I decide to do it free, without a rope or net.
First, the old brogues, dusty and cracked;
an easy scramble onto his trousers,
pushing into the weave, trying to get a grip.
By the overhanging shirt I change
direction, traverse along his belt
to an earth-stained hand. The nails
are splintered and give good purchase,
the skin of his finger is smooth and thick
like warm ice. On his arm I discover
the glassy ridge of a scar, place my feet
gently in the old stitches and move on.
At his still firm shoulder, I rest for a while
in the shade, not looking down,
for climbing has its dangers, then pull
myself up the loose skin of his neck
to a smiling mouth to drink among teeth.
Refreshed, I cross the screed cheek,
to stare into his brown eyes, watch a pupil
slowly open and close. Then up over
the forehead, the wrinkles well-spaced
and easy, to his thick hair (soft and white
at this altitude), reaching for the summit,
where gasping for breath I can only lie
watching clouds and birds circle,
feeling his heat, knowing
the slow pulse of his good heart.
By Andrew Waterhouse
People live forever in Jacksonville and St. Petersburg and Tampa,
But you don’t have to live forever to become a grampa.
The entrance requirements for grampahood are comparatively mild,
You only have to live until your child has a child.
From that point on you start looking both ways over your shoulder,
Because sometimes you feel thirty years younger and sometimes
thirty years older.
Now you begin to realize who it was that reached the height of
It was whoever said that grandparents have all the fun and none of
This is the most enticing spiderwebs of a tarradiddle ever spun,
Because everybody would love to have a baby around who was no
responsibility and lots of fun,
But I can think of no one but a mooncalf or a gaby
Who would trust their own child to raise a baby.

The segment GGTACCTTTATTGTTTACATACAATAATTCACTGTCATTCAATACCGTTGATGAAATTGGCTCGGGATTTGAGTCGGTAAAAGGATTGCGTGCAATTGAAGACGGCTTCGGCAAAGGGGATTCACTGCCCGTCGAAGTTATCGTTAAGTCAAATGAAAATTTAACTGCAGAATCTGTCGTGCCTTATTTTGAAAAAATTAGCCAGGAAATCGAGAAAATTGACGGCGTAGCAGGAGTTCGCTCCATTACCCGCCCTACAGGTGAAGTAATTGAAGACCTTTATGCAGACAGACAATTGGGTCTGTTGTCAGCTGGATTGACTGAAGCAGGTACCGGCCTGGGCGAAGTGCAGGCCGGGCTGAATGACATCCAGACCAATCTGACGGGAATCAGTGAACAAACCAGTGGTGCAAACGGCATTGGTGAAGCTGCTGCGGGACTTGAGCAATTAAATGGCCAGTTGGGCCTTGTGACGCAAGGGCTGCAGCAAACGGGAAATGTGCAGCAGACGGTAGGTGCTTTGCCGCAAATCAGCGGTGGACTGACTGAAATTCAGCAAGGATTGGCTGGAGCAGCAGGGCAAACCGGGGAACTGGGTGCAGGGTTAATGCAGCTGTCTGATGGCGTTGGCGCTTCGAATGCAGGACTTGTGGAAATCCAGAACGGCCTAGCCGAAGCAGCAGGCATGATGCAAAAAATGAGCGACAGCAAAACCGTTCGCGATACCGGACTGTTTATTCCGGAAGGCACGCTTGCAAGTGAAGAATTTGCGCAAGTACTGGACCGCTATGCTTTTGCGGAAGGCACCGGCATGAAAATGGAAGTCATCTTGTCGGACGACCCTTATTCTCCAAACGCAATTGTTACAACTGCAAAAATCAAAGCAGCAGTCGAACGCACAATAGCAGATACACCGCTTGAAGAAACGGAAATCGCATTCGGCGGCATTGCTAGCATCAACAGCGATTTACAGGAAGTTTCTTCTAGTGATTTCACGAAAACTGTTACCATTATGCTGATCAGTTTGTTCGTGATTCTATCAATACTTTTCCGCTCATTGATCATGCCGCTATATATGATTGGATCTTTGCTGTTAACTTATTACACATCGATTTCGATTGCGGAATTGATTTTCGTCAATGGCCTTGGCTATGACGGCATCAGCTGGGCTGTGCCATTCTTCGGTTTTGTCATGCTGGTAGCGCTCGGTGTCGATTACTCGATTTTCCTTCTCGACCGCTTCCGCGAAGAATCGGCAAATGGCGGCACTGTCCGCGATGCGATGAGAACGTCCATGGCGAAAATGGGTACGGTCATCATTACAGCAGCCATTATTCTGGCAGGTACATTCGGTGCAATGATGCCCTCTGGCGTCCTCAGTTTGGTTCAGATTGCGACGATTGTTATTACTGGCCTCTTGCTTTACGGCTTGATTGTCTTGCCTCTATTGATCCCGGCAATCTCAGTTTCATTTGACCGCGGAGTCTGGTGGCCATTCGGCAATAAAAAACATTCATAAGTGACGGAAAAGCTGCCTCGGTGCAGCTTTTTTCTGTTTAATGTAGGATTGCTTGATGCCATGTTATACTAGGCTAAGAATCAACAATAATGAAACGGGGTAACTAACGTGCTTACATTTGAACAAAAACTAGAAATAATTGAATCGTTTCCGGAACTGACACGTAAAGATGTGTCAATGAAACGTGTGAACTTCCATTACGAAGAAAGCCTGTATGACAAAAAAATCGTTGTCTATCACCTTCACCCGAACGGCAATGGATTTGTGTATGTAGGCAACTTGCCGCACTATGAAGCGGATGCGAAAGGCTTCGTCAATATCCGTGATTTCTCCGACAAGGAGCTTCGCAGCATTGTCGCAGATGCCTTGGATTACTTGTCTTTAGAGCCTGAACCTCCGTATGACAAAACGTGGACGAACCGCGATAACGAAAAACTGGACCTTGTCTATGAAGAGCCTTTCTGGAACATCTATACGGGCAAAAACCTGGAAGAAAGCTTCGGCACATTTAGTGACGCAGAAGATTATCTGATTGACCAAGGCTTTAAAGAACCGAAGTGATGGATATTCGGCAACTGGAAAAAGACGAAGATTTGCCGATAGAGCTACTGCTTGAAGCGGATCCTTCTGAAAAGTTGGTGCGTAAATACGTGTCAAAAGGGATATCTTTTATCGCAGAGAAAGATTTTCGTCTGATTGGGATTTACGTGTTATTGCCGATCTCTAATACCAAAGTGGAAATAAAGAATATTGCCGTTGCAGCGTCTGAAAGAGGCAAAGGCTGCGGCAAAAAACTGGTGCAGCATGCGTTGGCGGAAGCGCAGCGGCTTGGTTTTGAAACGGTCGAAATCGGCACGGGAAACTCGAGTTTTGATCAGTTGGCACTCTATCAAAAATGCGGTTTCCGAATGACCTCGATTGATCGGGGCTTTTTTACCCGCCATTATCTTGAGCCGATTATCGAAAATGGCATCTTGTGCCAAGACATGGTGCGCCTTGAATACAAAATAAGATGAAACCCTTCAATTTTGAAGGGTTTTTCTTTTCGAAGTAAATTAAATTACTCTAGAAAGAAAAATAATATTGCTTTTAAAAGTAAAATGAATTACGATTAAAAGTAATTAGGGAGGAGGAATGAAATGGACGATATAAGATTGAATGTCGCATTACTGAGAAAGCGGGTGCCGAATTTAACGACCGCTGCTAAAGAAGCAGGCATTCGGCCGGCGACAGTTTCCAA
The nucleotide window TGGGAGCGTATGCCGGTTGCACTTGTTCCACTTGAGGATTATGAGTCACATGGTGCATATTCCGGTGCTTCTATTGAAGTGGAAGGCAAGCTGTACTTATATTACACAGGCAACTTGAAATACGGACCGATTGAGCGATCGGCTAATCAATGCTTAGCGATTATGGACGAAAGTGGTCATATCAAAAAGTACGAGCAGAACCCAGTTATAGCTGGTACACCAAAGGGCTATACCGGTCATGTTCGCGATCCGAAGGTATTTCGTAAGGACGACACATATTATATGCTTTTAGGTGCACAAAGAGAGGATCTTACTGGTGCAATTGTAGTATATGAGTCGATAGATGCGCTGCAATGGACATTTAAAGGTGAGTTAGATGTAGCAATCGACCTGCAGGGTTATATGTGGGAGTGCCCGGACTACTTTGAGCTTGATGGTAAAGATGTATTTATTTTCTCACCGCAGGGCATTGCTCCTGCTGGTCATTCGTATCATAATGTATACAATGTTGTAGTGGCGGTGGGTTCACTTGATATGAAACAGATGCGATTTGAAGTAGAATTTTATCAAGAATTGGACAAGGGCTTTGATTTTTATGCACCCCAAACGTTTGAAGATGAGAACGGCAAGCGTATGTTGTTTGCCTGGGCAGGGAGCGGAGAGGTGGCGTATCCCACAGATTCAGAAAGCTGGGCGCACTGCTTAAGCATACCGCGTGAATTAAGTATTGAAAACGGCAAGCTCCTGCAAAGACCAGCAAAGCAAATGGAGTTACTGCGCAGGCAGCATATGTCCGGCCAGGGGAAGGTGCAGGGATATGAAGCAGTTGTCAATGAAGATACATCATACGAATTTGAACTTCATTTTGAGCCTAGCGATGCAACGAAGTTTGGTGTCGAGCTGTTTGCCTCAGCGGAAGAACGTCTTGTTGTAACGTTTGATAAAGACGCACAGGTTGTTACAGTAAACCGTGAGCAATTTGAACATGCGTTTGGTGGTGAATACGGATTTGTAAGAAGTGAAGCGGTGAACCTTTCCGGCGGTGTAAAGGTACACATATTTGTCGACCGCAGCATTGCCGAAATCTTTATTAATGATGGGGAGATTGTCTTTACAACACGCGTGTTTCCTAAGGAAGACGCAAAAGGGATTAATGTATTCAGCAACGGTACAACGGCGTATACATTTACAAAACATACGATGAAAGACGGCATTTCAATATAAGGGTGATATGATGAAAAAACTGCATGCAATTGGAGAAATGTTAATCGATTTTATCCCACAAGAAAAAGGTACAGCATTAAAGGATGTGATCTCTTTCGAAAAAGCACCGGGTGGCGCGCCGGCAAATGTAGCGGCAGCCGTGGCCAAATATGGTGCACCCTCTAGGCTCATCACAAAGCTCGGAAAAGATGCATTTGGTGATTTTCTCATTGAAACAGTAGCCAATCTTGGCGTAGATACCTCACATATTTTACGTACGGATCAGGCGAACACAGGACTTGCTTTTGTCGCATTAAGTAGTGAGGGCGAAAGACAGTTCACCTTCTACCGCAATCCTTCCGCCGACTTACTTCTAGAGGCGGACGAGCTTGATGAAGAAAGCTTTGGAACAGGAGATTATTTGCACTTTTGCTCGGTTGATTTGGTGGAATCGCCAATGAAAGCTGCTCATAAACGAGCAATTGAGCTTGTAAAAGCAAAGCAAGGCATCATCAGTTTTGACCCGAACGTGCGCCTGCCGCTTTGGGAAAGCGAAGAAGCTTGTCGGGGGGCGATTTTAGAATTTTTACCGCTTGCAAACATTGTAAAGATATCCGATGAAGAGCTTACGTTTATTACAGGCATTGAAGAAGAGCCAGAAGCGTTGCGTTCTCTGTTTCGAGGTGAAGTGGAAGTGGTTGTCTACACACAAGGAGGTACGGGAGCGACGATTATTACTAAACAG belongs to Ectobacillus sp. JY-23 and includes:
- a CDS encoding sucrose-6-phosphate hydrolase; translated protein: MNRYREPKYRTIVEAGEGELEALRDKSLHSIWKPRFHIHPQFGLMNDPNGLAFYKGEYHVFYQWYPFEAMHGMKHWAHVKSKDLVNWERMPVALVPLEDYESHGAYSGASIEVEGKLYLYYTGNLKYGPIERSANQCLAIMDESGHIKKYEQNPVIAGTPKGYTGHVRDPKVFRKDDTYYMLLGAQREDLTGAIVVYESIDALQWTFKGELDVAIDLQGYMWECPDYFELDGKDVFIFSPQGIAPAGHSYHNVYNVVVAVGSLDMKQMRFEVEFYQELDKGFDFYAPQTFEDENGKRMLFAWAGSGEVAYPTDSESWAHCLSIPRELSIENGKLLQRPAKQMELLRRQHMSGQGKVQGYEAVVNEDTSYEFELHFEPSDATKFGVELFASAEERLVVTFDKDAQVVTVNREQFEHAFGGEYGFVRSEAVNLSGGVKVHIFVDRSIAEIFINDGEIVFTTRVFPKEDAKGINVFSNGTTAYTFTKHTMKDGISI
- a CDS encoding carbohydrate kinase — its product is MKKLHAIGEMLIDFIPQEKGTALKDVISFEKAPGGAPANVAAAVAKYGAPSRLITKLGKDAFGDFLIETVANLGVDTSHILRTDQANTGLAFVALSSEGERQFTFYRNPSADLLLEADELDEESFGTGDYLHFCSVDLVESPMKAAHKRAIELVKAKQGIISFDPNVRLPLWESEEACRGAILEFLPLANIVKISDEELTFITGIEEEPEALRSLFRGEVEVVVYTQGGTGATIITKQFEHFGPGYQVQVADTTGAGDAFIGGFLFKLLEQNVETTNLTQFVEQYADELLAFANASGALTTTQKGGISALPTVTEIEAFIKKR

So you have to personally superintend your grandchild from diapers
to pants and from bottle to spoon,
Because you know that your own child hasn’t sense enough to come
in out of a typhoon.
You don’t have to live forever to become a grampa, but if you do
want to live forever,
Don’t try to be clever;
If you wish to reach the end of the trail with an uncut throat,
Don’t go around saying Quote I don’t mind being a grampa but I
hate being married to a gramma Unquote.
A surprisingly long poem by the great Ogden Nash.
One walked into shellfire for a mile
and a half
to check if a barbed wire barrier
was now holed
One built underground factories,
and stood at the end of a
bombed and burning street
One fought Ottomans in Salonika
and fought again in the next war that burnt Europe
We tell their great grandchildren,
watch them weep,
while grateful that
in most of Europe
war is distant
Copyright © 2019 Kim Whysall-Hammond
Each of our Grandfathers survived their wars, but my Aunt lost an fiancé — one of the many American GI’s killed on D-Day.
Merry eyes, wicked smile, teller of tales.
Grandfather mine, I would sit on your knee
hear of Susan, the Mule that liked to kick officers
and saved you on a mountain pass.
How you were called the
Prince of Baghdad by your comrades
and of meeting real Princes in India.
Self taught, you bought me
Maths books to read with you,
squeezed me into your
invalid carriage and drove to
expensive French restaurants for lunch.
Your love of life and learning
is mine, forever.
Copyright © 2018 Kim Whysall-Hammond
For my maternal Grandfather Alfred Domenico Brown, born Valetta Malta 1897, died London 1979. Much missed.